At the Winter Jazzfest, singers Catherine Russell and Kat Edmondson put a dizzying new spin on old styles, while Portugal’s Sara Serpa plowed new ground by singing in sounds that resembled words even though they aren’t. With her precision pitch and broad range, she made those non-words say what she wanted to say.
The Winter Jazzfest, as with many other jazz institutions, deserves credit for making a conscious effort to open more doors for women at the professional level. But, really, how hard can it be to book artists as obviously gifted as Allison Miller and Anat Cohen? The real battle for bringing women and other excluded minorities into jazz—or into any musical field—is not at the professional level; it’s at the middle-school, high-school and dive-bar levels that the real battles continue to be fought.
Think about it: To get to the level of a Miller or Cohen today, a musician must get good teachers (in or out of school), put in the hours on their instrument, find sympathetic bands and endure the years of hard work with little money or fame. It’s a difficult road for any musician, but it’s even harder when you’re not taken seriously by teachers or bandmates and you’re preyed upon by horny men. It’s easy to be discouraged somewhere along the line and drop out.
The current wave of successful female musicians is the result more of changes at schools and in local nightclubs in the ’90s and ’00s than of decisions being made today. If the conditions for young female musicians continued to improve in the ’10s, we’ll see more and more triumphant women as we near parity in music.
Just sticking with the music from your early teens to your early 30s is no guarantee of success, of course. As more women stick with their art, the result will be more mediocre, more pretty good and more really good female musicians. The Winter Jazzfest presented examples of all three categories, but of course it’s the great artists that we remember. And Miller is the greatest of them all right now.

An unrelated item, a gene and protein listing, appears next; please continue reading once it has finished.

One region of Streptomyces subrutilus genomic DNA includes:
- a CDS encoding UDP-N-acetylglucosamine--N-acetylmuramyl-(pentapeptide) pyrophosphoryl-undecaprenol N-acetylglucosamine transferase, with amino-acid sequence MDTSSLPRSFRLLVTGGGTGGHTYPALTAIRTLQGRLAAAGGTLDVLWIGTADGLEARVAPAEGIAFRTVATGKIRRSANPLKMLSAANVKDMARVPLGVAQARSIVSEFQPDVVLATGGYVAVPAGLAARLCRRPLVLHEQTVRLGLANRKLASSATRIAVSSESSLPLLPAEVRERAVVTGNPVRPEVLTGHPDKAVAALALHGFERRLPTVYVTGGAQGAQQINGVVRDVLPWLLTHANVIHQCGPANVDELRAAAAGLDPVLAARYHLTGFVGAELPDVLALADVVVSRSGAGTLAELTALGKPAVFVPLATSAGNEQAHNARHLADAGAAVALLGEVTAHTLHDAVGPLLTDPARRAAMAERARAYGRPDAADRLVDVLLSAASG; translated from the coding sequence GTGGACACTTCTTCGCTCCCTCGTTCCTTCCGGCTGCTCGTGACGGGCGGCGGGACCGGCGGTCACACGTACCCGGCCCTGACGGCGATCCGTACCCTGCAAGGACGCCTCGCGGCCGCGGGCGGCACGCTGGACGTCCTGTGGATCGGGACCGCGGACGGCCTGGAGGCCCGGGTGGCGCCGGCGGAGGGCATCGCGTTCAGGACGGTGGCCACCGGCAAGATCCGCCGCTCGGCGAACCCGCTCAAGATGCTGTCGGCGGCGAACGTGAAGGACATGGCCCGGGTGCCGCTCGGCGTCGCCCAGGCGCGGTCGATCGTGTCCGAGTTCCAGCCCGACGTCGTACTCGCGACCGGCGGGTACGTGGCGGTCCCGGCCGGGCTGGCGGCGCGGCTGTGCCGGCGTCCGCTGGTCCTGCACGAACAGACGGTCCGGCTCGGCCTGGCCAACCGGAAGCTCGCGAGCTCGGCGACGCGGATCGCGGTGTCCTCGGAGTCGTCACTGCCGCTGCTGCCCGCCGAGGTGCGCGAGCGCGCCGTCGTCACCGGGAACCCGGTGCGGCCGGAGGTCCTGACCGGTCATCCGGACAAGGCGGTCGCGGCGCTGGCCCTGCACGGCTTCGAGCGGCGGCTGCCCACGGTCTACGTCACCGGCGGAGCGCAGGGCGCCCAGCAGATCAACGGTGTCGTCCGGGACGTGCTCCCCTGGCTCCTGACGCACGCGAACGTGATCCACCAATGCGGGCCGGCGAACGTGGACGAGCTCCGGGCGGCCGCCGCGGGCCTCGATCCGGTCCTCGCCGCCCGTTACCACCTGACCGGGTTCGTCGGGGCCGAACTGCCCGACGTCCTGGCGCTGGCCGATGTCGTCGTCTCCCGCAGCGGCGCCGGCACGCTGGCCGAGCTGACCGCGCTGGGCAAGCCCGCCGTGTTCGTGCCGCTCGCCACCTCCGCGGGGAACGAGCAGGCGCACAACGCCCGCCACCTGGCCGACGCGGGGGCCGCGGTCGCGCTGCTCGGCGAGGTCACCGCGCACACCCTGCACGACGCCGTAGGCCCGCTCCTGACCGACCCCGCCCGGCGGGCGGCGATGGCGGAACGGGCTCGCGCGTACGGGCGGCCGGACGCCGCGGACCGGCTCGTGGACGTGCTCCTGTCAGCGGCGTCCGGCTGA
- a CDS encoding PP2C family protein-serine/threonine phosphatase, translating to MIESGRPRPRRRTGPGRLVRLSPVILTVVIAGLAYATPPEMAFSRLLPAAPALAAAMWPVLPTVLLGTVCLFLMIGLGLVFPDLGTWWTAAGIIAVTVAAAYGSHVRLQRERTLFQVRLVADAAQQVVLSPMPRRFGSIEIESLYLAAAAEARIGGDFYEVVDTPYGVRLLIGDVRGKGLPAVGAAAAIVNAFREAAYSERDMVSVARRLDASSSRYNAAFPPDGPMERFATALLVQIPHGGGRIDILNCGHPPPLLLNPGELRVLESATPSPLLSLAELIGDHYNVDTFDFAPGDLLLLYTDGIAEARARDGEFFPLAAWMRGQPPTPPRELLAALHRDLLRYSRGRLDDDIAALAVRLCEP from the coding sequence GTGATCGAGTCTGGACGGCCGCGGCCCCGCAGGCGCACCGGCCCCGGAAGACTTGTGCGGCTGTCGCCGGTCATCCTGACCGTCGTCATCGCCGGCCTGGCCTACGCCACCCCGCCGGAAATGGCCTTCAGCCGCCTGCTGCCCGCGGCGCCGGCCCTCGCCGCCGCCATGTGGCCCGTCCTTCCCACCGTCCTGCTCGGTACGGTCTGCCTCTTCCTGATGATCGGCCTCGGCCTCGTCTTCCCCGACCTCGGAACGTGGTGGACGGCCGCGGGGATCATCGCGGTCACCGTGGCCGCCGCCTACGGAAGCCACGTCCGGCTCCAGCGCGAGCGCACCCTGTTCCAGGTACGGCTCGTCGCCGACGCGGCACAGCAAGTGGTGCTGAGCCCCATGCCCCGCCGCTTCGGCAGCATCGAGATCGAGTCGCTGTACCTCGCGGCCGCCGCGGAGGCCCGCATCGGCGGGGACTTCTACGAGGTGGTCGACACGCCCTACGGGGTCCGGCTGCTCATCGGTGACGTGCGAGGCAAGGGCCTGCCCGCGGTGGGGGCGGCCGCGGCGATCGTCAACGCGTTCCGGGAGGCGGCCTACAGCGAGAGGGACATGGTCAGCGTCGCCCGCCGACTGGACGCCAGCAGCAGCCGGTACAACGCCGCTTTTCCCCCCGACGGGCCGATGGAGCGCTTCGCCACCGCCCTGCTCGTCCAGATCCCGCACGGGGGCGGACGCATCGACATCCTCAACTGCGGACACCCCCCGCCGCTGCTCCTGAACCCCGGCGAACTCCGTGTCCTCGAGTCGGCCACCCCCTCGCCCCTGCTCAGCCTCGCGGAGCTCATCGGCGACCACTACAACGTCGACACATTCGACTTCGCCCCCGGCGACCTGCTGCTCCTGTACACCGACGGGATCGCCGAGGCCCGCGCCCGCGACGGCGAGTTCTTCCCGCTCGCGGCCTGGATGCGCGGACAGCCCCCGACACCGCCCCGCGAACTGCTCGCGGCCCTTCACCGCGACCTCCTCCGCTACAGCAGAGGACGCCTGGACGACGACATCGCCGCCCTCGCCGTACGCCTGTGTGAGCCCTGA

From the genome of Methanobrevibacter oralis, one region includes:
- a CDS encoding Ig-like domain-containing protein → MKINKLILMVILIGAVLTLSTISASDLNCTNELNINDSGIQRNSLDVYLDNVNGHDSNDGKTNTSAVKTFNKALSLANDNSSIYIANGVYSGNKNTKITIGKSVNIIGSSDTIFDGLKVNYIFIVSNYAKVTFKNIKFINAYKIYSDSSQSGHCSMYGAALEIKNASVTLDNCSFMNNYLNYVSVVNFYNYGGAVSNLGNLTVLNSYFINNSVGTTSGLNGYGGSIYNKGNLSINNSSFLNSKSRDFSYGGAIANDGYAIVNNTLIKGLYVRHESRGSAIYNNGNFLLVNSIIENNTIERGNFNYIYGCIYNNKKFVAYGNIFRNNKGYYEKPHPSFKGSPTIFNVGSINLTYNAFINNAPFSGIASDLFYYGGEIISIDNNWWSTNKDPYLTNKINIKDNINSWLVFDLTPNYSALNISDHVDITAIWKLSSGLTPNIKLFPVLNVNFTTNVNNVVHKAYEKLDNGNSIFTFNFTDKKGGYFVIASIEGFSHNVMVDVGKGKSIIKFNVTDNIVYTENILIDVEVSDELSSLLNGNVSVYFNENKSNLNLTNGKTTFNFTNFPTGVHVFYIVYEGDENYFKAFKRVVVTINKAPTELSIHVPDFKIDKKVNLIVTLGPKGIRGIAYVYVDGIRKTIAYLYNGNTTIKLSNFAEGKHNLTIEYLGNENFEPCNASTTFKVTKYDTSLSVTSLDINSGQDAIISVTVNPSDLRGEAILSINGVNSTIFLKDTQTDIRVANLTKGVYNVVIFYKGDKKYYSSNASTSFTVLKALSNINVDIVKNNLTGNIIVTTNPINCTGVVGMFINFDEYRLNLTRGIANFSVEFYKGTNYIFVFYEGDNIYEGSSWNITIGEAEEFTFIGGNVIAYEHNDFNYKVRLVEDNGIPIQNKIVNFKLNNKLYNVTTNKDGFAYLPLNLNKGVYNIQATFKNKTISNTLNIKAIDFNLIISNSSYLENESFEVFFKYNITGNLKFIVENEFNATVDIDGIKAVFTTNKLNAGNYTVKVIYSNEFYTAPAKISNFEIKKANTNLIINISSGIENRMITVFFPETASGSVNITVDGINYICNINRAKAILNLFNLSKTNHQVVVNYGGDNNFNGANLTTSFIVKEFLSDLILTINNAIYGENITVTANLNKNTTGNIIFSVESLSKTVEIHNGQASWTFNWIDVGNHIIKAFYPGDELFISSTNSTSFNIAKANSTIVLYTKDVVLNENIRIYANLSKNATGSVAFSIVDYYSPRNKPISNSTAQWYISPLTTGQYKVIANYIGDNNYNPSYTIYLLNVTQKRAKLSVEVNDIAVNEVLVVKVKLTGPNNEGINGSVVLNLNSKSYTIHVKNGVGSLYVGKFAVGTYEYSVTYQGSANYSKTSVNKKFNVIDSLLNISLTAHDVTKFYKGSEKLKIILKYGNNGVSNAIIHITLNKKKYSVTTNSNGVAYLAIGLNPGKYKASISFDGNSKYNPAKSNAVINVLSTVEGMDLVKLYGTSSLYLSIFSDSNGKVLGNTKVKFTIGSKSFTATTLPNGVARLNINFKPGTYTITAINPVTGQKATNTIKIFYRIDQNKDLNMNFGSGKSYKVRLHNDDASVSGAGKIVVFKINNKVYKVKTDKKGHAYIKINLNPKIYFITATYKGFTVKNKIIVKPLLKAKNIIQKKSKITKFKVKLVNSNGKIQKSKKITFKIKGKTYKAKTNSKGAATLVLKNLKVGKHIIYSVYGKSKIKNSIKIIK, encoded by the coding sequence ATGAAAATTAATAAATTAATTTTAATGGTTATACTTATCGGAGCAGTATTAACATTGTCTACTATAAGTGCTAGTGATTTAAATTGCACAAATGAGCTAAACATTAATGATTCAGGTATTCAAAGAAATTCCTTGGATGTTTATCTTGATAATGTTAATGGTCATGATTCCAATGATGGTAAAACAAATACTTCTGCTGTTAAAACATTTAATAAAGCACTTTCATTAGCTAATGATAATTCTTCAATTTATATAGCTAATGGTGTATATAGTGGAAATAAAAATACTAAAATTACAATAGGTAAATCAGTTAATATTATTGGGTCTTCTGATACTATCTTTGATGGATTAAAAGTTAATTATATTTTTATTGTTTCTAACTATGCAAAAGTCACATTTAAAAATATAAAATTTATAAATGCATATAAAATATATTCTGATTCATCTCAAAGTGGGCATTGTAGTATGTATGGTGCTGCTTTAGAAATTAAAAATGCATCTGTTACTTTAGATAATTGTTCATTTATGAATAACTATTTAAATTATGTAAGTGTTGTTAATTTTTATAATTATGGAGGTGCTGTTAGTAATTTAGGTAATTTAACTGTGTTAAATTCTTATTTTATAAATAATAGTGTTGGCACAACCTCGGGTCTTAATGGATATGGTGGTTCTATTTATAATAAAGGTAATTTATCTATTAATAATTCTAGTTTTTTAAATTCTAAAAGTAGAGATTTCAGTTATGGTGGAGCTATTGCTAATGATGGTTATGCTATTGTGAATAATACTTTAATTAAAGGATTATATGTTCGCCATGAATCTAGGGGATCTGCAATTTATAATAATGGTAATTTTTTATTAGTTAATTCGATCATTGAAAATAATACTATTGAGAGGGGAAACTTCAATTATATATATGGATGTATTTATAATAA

Here are my favorite jazz albums of 2019:
Allison Miller’s Boom Tic Boom: Glitter Wolf (Royal Potato)
Bill Frisell Thomas Morgan: Epistrophy (ECM)
Melissa Aldana: Visions (Motema)
Anat Cohen: Tentet Triple Helix (Anzic)
Lafayette Gilchrist: Dark Matter (Gilchrist)
Branford Marsalis Quartet: The Secret Between the Shadow and the Soul
Todd Marcus: Trio + (Stricker Street)
Dave Douglas Uri Caine Andrew Cyrille: Engage (Greenleaf)
SFJazz Collective: The Music of Antonio Carlos Jobim & Original Compositions (SFJazz)
Vijay Iyer Craig Taborn: The Transitory Poems (ECM)
Jenny Scheinman & Allison Miller’s Parlour Game: Jenny Scheinman & Allison Miller’s Parlour Game (Royal Potato)
Guillermo Klein y los Gauchos: Cristal (Sunnyside)
Miles Ozaki: The Sky Below (Pi)
Matthew Shipp Trio: Signature (ESP)
Julian Lage: Love Hurts (Mack Avenue)
Fabian Almazan Trio: This Land Abounds with Life (Biophilia)
Abdullah Ibrahim: The Balance (Gearbox)
Joshua Redman Quartet: Come What May (Nonesuch)
Cyrille Aimee: Move On: A Sondheim Adventure (Mack Avenue)
In Common: In Common: Walter Smith III, Matthew Stevens, Joel Ross, Harish Raghavan, Marcus Gilmore (Whirlwind)
Chick Corea: Trio Trilogy 2 (Concord Jazz)
Johnathan Blake: Trion (Giant Steps)
Ben Monder: Day by Day (Sunnyside)
Evan Parker Barry Guy Paul Lytton: Concert in Vilnius (NoBusiness)